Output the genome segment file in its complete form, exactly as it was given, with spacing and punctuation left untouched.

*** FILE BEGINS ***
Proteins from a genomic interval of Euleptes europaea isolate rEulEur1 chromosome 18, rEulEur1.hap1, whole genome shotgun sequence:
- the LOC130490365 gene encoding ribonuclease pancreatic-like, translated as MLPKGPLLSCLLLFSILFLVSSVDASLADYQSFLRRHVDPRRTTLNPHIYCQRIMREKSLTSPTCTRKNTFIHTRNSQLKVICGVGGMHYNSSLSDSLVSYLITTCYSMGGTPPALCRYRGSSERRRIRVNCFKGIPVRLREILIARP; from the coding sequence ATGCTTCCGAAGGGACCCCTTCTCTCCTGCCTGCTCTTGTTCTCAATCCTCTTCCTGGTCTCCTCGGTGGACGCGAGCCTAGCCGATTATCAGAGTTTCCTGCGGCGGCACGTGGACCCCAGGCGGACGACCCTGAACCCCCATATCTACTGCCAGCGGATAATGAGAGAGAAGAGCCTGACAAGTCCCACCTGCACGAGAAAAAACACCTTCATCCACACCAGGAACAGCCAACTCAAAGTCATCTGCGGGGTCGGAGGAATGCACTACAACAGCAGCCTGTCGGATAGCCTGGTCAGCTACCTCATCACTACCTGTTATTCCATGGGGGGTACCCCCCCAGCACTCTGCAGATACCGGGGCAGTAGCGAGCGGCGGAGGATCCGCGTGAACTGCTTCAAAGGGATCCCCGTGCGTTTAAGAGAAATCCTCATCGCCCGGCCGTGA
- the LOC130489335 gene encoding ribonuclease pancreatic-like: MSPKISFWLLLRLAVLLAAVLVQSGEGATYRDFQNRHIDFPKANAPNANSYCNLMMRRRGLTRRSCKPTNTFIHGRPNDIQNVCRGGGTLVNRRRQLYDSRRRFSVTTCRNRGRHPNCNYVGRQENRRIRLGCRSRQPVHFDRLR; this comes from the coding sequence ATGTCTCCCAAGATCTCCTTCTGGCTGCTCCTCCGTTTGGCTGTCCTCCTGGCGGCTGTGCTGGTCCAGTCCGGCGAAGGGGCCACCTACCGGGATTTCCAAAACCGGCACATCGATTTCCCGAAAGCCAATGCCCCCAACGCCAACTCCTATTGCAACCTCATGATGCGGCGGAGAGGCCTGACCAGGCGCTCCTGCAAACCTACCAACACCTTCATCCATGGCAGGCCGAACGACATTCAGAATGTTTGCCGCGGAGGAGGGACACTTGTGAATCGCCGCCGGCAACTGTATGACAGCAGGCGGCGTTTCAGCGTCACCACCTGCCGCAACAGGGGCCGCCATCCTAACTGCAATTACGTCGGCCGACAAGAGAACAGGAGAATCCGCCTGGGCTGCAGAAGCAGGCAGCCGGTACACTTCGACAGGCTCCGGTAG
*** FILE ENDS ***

Proteins from a genomic interval of Euleptes europaea isolate rEulEur1 chromosome 18, rEulEur1.hap1, whole genome shotgun sequence:
- the LOC130490365 gene encoding ribonuclease pancreatic-like, translated as MLPKGPLLSCLLLFSILFLVSSVDASLADYQSFLRRHVDPRRTTLNPHIYCQRIMREKSLTSPTCTRKNTFIHTRNSQLKVICGVGGMHYNSSLSDSLVSYLITTCYSMGGTPPALCRYRGSSERRRIRVNCFKGIPVRLREILIARP; from the coding sequence ATGCTTCCGAAGGGACCCCTTCTCTCCTGCCTGCTCTTGTTCTCAATCCTCTTCCTGGTCTCCTCGGTGGACGCGAGCCTAGCCGATTATCAGAGTTTCCTGCGGCGGCACGTGGACCCCAGGCGGACGACCCTGAACCCCCATATCTACTGCCAGCGGATAATGAGAGAGAAGAGCCTGACAAGTCCCACCTGCACGAGAAAAAACACCTTCATCCACACCAGGAACAGCCAACTCAAAGTCATCTGCGGGGTCGGAGGAATGCACTACAACAGCAGCCTGTCGGATAGCCTGGTCAGCTACCTCATCACTACCTGTTATTCCATGGGGGGTACCCCCCCAGCACTCTGCAGATACCGGGGCAGTAGCGAGCGGCGGAGGATCCGCGTGAACTGCTTCAAAGGGATCCCCGTGCGTTTAAGAGAAATCCTCATCGCCCGGCCGTGA
- the LOC130489335 gene encoding ribonuclease pancreatic-like: MSPKISFWLLLRLAVLLAAVLVQSGEGATYRDFQNRHIDFPKANAPNANSYCNLMMRRRGLTRRSCKPTNTFIHGRPNDIQNVCRGGGTLVNRRRQLYDSRRRFSVTTCRNRGRHPNCNYVGRQENRRIRLGCRSRQPVHFDRLR; this comes from the coding sequence ATGTCTCCCAAGATCTCCTTCTGGCTGCTCCTCCGTTTGGCTGTCCTCCTGGCGGCTGTGCTGGTCCAGTCCGGCGAAGGGGCCACCTACCGGGATTTCCAAAACCGGCACATCGATTTCCCGAAAGCCAATGCCCCCAACGCCAACTCCTATTGCAACCTCATGATGCGGCGGAGAGGCCTGACCAGGCGCTCCTGCAAACCTACCAACACCTTCATCCATGGCAGGCCGAACGACATTCAGAATGTTTGCCGCGGAGGAGGGACACTTGTGAATCGCCGCCGGCAACTGTATGACAGCAGGCGGCGTTTCAGCGTCACCACCTGCCGCAACAGGGGCCGCCATCCTAACTGCAATTACGTCGGCCGACAAGAGAACAGGAGAATCCGCCTGGGCTGCAGAAGCAGGCAGCCGGTACACTTCGACAGGCTCCGGTAG